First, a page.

‘(1) scheduled onsite inspection, at least once a year, of each facility on the outer Continental Shelf which is subject to any environmental or safety regulation promulgated pursuant to this Act, which inspection shall include all safety equipment designed to prevent or ameliorate blowouts, fires, spillages, or other major accidents;

‘(2) scheduled onsite inspection, at least once a month, of each facility on the outer Continental Shelf engaged in drilling operations and which is subject to any environmental or safety regulation promulgated pursuant to this Act, which inspection shall include validation of the safety case required for the facility under section 21(g) and identifications of deviations from the safety case, and shall include all safety equipment designed to prevent or ameliorate blowouts, fires, spillages, or other major accidents;

‘(3) periodic onsite inspection without advance notice to the operator of such facility to assure compliance with such environmental or safety regulations; and

‘(4) periodic audits of each required safety and environmental management plan, and any associated safety case, both with respect to their implementation at each facility on the outer Continental Shelf for which such a plan or safety case is required and with respect to onshore management support for activities at such a facility.’;

(2) in subsection (d)(1)–

(A) by striking ‘each major fire and each major oil spillage’ and inserting ‘each major fire, each major oil spillage, each loss of well control, and any other accident that presented a serious risk to human or environmental safety’; and

(B) by inserting before the period at the end the following: ‘, as a condition of the lease or permit’;

(3) in subsection (d)(2), by inserting before the period at the end the following: ‘as a condition of the lease or permit’;

(4) in subsection (e), by adding at the end the following: ‘Any such allegation from any employee of the lessee or any subcontractor of the lessee shall be investigated by the Secretary.’;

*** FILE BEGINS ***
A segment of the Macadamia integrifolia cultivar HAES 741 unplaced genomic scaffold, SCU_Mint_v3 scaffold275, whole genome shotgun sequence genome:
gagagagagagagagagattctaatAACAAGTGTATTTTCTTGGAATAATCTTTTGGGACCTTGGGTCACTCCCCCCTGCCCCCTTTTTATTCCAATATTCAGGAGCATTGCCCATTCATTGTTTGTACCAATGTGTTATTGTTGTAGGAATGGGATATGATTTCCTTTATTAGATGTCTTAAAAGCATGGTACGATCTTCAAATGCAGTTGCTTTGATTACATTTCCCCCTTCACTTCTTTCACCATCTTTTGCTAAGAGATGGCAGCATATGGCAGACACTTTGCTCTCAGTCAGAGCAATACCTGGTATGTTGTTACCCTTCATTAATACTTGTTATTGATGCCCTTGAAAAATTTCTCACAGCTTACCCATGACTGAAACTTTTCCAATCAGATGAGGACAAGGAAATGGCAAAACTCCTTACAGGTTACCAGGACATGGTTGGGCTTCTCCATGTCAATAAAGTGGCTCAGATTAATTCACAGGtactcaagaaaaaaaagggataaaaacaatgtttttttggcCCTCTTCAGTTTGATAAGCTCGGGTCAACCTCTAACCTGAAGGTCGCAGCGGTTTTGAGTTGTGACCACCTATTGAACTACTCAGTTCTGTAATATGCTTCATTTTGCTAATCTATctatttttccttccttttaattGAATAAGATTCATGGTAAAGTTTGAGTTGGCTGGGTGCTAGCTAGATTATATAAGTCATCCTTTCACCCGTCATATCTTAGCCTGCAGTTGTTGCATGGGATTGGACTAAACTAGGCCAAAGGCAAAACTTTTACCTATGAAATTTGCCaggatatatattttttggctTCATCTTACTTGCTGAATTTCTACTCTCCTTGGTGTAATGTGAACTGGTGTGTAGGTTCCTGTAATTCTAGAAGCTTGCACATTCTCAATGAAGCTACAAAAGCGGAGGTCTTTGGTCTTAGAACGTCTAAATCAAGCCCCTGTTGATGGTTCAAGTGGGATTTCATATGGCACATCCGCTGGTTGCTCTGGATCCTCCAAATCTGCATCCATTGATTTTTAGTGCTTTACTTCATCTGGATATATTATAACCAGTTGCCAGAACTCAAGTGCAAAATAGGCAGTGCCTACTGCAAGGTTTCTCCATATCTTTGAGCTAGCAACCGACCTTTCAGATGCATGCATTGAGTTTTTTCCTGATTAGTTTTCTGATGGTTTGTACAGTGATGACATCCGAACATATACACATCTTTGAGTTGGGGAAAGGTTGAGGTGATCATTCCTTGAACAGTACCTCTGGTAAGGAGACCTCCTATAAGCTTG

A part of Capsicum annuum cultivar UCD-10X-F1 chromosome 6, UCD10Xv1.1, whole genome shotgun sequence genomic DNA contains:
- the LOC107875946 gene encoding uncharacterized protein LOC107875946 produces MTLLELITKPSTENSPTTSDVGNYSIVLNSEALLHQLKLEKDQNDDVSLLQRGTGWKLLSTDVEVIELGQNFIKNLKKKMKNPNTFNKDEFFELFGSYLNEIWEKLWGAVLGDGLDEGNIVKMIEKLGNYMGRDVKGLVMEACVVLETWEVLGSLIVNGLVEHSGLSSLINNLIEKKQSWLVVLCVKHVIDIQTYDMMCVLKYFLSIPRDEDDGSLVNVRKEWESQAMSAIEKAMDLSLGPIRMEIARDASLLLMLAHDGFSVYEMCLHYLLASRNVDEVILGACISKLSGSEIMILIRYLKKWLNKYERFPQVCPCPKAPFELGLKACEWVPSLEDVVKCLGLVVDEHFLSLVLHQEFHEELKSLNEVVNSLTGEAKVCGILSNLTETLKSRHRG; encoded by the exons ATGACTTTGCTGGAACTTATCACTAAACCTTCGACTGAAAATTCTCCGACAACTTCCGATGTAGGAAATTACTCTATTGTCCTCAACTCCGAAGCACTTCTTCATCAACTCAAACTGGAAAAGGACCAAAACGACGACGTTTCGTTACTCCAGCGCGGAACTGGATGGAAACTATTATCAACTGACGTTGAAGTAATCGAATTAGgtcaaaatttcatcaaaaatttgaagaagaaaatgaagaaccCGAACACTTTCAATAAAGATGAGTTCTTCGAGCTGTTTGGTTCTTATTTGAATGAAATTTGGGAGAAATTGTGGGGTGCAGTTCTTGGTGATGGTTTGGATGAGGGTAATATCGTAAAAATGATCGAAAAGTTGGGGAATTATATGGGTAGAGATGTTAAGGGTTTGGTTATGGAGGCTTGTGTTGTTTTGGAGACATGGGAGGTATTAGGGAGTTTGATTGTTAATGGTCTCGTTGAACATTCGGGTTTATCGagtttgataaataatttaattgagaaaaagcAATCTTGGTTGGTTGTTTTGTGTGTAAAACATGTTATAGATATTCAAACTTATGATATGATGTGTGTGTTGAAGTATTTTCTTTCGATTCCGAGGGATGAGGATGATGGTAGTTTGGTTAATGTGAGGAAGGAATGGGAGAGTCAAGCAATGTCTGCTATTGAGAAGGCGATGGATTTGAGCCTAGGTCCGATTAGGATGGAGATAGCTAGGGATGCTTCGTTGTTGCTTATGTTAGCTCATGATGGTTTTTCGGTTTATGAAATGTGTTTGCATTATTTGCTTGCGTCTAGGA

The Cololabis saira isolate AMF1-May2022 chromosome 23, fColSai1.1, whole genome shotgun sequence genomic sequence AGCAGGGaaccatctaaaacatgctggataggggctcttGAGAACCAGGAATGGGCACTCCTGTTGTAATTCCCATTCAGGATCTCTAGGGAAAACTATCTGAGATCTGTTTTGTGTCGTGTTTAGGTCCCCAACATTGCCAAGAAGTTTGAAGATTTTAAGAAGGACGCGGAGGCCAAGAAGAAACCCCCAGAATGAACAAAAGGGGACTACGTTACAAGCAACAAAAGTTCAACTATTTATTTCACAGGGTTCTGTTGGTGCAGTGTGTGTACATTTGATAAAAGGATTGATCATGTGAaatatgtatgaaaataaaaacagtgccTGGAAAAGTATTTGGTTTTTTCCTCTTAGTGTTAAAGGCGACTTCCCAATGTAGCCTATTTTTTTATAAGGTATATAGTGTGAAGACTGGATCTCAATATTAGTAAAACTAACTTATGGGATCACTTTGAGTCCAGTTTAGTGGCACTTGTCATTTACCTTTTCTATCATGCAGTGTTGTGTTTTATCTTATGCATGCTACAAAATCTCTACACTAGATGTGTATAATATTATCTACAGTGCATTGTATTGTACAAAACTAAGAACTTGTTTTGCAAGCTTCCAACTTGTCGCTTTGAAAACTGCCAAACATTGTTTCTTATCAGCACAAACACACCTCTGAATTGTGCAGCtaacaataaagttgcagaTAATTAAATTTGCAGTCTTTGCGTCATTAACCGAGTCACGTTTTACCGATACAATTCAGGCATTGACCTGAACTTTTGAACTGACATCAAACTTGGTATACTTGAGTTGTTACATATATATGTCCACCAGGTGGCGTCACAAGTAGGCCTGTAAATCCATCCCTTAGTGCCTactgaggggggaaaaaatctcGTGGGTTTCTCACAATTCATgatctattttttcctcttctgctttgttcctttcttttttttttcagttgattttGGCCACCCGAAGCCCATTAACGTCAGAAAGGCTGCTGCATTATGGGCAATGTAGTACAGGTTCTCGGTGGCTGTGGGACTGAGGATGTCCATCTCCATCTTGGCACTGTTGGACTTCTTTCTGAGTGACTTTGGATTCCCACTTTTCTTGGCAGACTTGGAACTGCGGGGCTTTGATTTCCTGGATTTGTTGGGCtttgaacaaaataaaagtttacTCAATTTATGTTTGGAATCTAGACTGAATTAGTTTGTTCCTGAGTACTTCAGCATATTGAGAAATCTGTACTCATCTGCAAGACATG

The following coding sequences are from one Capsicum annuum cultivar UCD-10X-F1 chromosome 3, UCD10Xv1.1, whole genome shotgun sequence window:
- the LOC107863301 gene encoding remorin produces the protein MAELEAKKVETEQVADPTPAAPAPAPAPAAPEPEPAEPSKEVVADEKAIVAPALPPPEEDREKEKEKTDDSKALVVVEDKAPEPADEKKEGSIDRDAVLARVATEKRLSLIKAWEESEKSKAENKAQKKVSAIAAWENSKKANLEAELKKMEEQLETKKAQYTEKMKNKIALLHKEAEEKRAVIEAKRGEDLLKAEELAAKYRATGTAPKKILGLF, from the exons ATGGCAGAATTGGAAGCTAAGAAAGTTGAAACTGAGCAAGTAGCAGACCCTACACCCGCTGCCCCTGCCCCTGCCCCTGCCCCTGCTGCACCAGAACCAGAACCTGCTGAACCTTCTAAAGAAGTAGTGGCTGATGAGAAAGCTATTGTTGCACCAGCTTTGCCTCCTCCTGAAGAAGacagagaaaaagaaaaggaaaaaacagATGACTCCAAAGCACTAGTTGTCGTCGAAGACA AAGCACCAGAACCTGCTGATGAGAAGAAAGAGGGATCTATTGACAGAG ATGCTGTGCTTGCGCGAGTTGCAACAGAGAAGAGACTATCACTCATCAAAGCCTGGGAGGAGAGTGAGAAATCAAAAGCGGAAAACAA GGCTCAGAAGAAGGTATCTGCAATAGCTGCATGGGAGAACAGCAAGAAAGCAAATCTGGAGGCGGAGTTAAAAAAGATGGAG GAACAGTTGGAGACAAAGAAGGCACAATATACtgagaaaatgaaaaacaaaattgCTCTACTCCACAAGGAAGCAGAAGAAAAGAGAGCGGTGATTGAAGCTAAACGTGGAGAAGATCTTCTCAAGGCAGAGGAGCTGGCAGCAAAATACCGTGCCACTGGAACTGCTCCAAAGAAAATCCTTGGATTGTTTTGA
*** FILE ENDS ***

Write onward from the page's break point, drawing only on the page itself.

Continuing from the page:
(5) in subsection (b)(1), by striking ‘recognized’ and inserting ‘uncontrolled’; and

(6) by adding at the end the following:

‘(g) Information on Causes and Corrective Actions- For any incident investigated under this section, the Secretary shall promptly make available to all lessees and the public technical information about the causes and corrective actions taken. All data and reports related to any such incident shall be maintained in a data base available to the public.

‘(h) Operator’s Annual Certification-

‘(1) The Secretary, in cooperation with the Secretary of the department in which the Coast Guard is operating, shall require all operators of all new and existing drilling and production operations to annually certify that their operations are being conducted in accordance with applicable law and regulations.

‘(2) Each certification shall include, but, not be limited to, statements that verify the operator has–

‘(A) examined all well control system equipment (both surface and subsea) being used to ensure that it has been properly maintained and is capable of shutting in the well during emergency operations;

‘(B) examined and conducted tests to ensure that the emergency equipment has been function-tested and is capable of addressing emergency situations;

‘(C) reviewed all rig drilling, casing, cementing, well abandonment (temporary and permanent), completion, and workover practices to ensure that well control is not compromised at any point while emergency equipment is installed on the wellhead;

‘(D) reviewed all emergency shutdown and dynamic positioning procedures that interface with emergency well control operations;

‘(E) taken the necessary steps to ensure that all personnel involved in well operations are properly trained and capable of performing their tasks under both normal drilling and emergency well control operations; and

‘(F) updated the operator’s response plan required under section 25(c)(7) and exploration plans required under section 11(c)(3) to reflect the best available technology, including the availability of such technology.

‘(i) CEO Statement-

‘(1) IN GENERAL- The Secretary shall not approve any application for a permit to drill a well under this Act unless such application is accompanied by a statement in which the chief executive officer of the applicant attests, in writing, that–

‘(A) the applicant is in compliance with all applicable environmental and natural resource conservation laws;

‘(B) the applicant has the capability and technology to respond immediately and effectively to a worst-case oil spill in real-world conditions in the area of the proposed activity under the permit;

‘(C) the applicant has an oil spill response plan that ensures that the applicant has the capacity to promptly control and stop a blowout in the event that well control measures fail;

‘(D) the blowout preventer to be used during the drilling of the well has redundant systems to prevent or stop a blowout for all foreseeable blowout scenarios and failure modes;

‘(E) the well design is safe; and

‘(F) the applicant has the capability to expeditiously begin and complete a relief well if necessary in the event of a blowout.

‘(2) CIVIL PENALTY- Any chief executive officer who makes a false certification under paragraph (1) shall be liable for a civil penalty under section 24.